With any communication, it is necessary for it to go both ways. Thus, it would be remiss of me to not mention other people's blogs that I participated in discussions on. I, as well as several others, commented on Jeremy Barrick's blog The Fowl's Happiness is Dark, which looked at the raven as a symbol of evil in Poe's poem, "The Raven." I also discussed the role of the bust of Pallas in the same poem on Kayla Lesko's blog, Poe Post 1 as well as my own. On Katie Lantz's blog Tom Sawyer: Holden Caufield? we discussed the similarities between Huck Finn (I think she meant him rather than Tom), and Holden Caufield from J.D. Salinger's Catcher in the Rye. I don't have as many good conversations on here as I would like as I seem to have inadvertantly wiped out my draft blog containing a list of comments. (I just went with the first ones I could track down, as it is tedious work.) 

 To increase the chances for communication, it is important that my blogs are done early enough that others get a chance to comment on them.....and if for some reason it's not from Shakespeare, it's from Chaucer  was up a couple days before class, which is kind of dissapointing as it got no comments. The majority (including all of the ones above) of my blogs were posted at least a day before, so in the interest of saving space I will mention only the those that were not previously mentioned. Water = Baptism which refers to a chapter in Foster about Baptism, as well as the baptism of pig's blood that Carrie gets in Stephen King's novel Carrie. Wow, I would never commit a crime with these guys.... discusses the scene with the bandits on the wrecked steamer in The Adventures of Huckleberry Finn.   

We were asked to pick a favorite blog, and it need not even be related to this class. I selected Sailing From Romanticism to Realism, not because I necessarily consider it better than my other blogs, but because it deals with "Cargoes" by John Masefield, a poem that we never really discussed in my Writing About Literature class. 

To sum everything up, here is a list, in order of every blog required for the class since my last portfolio, Puritans, Vampires and Wallpaper....oh my? :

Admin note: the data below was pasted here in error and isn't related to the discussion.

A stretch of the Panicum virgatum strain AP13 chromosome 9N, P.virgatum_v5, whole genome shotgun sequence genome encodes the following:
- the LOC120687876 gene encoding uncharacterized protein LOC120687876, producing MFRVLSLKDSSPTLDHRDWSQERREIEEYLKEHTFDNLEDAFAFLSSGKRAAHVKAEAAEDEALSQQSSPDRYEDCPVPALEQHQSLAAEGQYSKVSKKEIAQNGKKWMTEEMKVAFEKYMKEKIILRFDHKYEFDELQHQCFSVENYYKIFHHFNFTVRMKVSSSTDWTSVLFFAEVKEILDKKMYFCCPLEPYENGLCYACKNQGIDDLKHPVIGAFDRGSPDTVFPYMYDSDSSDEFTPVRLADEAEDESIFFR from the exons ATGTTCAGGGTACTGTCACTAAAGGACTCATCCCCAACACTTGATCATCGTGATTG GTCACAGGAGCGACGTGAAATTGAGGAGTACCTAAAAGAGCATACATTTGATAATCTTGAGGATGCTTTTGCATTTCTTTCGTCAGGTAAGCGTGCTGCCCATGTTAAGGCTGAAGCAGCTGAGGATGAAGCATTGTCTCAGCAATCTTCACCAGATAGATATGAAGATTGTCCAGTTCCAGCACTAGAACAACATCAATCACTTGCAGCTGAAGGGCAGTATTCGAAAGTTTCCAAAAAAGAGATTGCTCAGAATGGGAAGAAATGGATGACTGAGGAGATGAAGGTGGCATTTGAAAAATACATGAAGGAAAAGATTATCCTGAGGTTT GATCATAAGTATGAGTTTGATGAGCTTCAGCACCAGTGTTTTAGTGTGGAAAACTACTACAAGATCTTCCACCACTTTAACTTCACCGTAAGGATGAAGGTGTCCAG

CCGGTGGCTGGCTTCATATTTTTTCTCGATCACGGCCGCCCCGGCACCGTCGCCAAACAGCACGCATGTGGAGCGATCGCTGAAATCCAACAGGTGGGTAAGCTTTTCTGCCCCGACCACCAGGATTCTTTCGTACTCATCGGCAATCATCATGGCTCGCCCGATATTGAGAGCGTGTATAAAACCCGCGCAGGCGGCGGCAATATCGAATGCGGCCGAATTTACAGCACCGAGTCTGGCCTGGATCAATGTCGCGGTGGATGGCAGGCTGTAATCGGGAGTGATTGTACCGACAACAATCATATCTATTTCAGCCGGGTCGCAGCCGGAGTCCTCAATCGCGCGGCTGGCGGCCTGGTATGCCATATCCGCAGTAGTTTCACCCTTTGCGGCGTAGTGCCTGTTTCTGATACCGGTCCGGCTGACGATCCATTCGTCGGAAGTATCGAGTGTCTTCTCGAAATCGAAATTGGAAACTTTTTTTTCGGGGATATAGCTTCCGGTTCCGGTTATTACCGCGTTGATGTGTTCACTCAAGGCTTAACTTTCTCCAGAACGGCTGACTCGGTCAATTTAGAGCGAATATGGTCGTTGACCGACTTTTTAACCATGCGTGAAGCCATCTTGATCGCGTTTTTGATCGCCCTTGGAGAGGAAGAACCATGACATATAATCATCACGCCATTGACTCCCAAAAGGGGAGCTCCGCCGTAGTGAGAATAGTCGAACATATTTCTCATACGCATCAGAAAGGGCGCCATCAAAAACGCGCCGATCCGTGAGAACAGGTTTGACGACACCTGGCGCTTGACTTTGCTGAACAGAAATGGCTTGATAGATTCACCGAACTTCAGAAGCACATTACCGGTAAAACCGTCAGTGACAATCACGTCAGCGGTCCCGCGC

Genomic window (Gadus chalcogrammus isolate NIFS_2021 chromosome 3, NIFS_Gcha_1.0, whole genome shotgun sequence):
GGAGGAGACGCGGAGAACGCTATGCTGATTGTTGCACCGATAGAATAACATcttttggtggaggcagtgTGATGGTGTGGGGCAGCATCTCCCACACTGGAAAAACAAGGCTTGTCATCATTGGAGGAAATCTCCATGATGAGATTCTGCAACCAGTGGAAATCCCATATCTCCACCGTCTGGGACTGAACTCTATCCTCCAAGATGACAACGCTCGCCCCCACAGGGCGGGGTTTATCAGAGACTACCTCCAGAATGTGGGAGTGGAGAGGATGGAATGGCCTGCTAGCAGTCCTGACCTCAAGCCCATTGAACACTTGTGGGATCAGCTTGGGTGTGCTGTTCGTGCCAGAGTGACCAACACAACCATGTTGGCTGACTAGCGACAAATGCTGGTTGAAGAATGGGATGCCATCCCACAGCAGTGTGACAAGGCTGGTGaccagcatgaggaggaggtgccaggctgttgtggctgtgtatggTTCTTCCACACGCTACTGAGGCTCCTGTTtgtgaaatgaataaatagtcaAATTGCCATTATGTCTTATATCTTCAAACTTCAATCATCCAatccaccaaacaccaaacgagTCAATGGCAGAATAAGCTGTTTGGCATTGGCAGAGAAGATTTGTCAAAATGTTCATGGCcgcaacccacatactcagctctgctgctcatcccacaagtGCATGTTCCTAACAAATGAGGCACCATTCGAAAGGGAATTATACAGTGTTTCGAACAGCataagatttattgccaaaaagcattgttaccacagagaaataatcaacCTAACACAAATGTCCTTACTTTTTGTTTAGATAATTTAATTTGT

Thoreau: False Romantic on Walden by Thoreau 

....and if for some reason it's not from Shakespeare, it's from Chaucer  on Walden by Thoreau

Sex Addicts can be Christ Figures, too.  on Choke by Chuck Palanhuik and the idea of the Christ figure from Foster

Which Pallas? on "The Raven" by Edgar Alan Poe

Grim and Ghastly Pun on "Epigram for Wallstreet" by Edgar Alan Poe

High on Life, er Nature on XX: "I taste a liquor never brewed" by Emily Dickinson

This chick likes books  on the frequent theme of reading in Emily Dickinson's poetry

Water = Baptism on the meaning of Baptism discussed from Foster

How Shiftless! on Uncle Tom's Cabin by George Aiken

Wow, it STILL might be Shakespeare on the role of Huck in The Adventures of Huckleberry Finn by Samuel Clemens

So, at this point, if it isn't Shakespeare or the Bible, it's Sophocles on the role of the blind in literature, from Foster

Sexist Irony...or Ironic Sexism, if you prefer on gender in The Adventures of Huckleberry Finn

Wow, I would never commit a crime with these guys.... on humor in The Adventures of Huckleberry Finn

Tom Sawyer's Degradation of Jim? on the "Introduction to Huckleberry Finn" by Henry Nash Smith

Wow, I would never commit a crime with these guys....

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I highly recommend that you NEVER read anything by Clemens when you have a so readily available portal through which to discuss it. (I should really just turn off my laptop or at least leave my blog). There are just so many funny bits to talk about...(Those people who are "lucky" enough to recieve random calls from me talking about different bits of the book I just read are fortunate that I have a blog) Oh, and it's probably a good thing I didn't have this when I read Letters to the Earth, I never would have stopped....

Oh, anyway, a point:

I don't know if anyone caught this, but the thieves on the boat keep calling each other by their FULL NAMES. Smart criminals use aliases, but even AVERAGE ones typically at least have the sense to avoid using last names. I could picture robbing a bank with these guys: "Hurry up, David Wilbanks, we have to get into your Black 2002 Buick LeSabre license number HB2385 and get back to apartment 2 in that blue building accross from the church at the corner of 3rd and Pennsylvania." Just thought that bit was entertaining, and couldn't help myself.

I also really liked the clever morality that both Huck and the gang use. Huck and Jim's plan of taking the middle road, and deciding not to "borrow" a few things is clever, as they're things that they don't want or aren't in season. (I myself have followed their example and given up drinking cheap vodka (which I hate) and real absinthe (which isn't really available here)). I also like the gangs clever "moral judgement" that it's far more nobler to intentionally leave a man to die, than to actually kill him. (Many ancient cultures did the same thing with babies).

Sexist Irony...or Ironic Sexism, if you prefer

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So, I found the scene with Mrs. Judith Loftus to be particularily interesting. When she figures out that Huck's a boy, and rattles off the list of details that made it obvious, I was momentarily reminded of spy novels I've read (far too frequently). The hero always picks up on some subtle detail to pick the assasin out of the crowd, and Mrs. Loftus seemed to do that to Huck. (Though there wasn't a crowd, and she was intent on helping him rather than sneaking up behind him to silently slit his throat).